The boy who yelled "Geeks go home" came back half an hour later and had a chat with us. He was in the same class as one of Veronica's mates. He tried to get me to buy him a copy. Yes, he's the enemy, but he's mostly alright really. Until the chips are down, we'll mostly just mark our territory with half-meant banter and get on with it.

The atmosphere of this book is as sweaty and paranoid as any thriller, but the characters behave like we do. They have suspicions but are too polite to act on them. They have fears but keep them to themselves for the greater fear of being thought cranky. When the casualties are named, they are always friends of friends. When the enemy is revealed, it's horribly close to home. It is all queasily real in a way that Ian McEwan's vicarish attempts to get with it in Saturday simply are not.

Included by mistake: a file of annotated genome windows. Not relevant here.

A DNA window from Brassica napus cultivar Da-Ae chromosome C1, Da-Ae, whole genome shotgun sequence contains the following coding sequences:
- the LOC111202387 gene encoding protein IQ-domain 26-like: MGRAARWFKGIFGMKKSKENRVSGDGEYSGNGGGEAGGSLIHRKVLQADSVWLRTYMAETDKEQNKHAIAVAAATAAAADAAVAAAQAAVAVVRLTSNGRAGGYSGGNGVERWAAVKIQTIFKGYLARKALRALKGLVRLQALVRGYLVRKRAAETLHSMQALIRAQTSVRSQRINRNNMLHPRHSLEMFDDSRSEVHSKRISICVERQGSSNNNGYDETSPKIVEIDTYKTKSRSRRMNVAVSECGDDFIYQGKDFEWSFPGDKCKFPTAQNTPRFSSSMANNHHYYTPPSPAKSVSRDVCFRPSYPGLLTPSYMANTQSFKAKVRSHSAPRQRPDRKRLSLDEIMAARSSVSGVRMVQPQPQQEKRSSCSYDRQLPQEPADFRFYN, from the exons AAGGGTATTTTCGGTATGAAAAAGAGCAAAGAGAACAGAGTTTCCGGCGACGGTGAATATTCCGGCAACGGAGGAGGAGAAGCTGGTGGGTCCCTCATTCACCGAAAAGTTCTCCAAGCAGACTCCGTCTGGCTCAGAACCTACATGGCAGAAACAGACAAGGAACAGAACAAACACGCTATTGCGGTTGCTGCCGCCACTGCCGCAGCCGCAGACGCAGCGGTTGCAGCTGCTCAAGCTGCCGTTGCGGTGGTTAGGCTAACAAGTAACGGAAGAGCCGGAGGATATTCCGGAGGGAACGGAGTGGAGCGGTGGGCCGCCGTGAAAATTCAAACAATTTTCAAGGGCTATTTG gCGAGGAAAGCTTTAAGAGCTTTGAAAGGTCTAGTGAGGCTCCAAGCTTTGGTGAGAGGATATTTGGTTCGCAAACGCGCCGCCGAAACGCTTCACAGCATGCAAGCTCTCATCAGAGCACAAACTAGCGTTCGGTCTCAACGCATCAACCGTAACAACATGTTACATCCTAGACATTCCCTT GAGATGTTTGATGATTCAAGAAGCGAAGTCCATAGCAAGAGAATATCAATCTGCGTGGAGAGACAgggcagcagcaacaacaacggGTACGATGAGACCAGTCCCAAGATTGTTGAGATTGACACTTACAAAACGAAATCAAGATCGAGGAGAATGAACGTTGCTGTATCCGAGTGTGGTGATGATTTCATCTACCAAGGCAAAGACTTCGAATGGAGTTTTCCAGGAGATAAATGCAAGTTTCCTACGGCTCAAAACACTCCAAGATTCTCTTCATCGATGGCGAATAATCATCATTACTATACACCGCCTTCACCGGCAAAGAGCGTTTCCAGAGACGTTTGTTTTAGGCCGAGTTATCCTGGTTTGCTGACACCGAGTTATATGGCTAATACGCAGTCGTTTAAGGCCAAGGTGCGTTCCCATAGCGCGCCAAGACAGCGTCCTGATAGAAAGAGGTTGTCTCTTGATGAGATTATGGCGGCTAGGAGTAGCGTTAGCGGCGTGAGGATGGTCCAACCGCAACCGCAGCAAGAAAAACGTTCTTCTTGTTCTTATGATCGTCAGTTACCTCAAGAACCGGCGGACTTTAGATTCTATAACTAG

Gripping as the new book is, I must have fallen asleep. When I woke up, Aidan was home. He was lying on his bed clutching my copy. He was already on page 200. So that's all right, then.

Frank Cottrell Boyce's novel 'Millions' (Macmillan) has won this year's CILIP Carnegie Medal for children's literature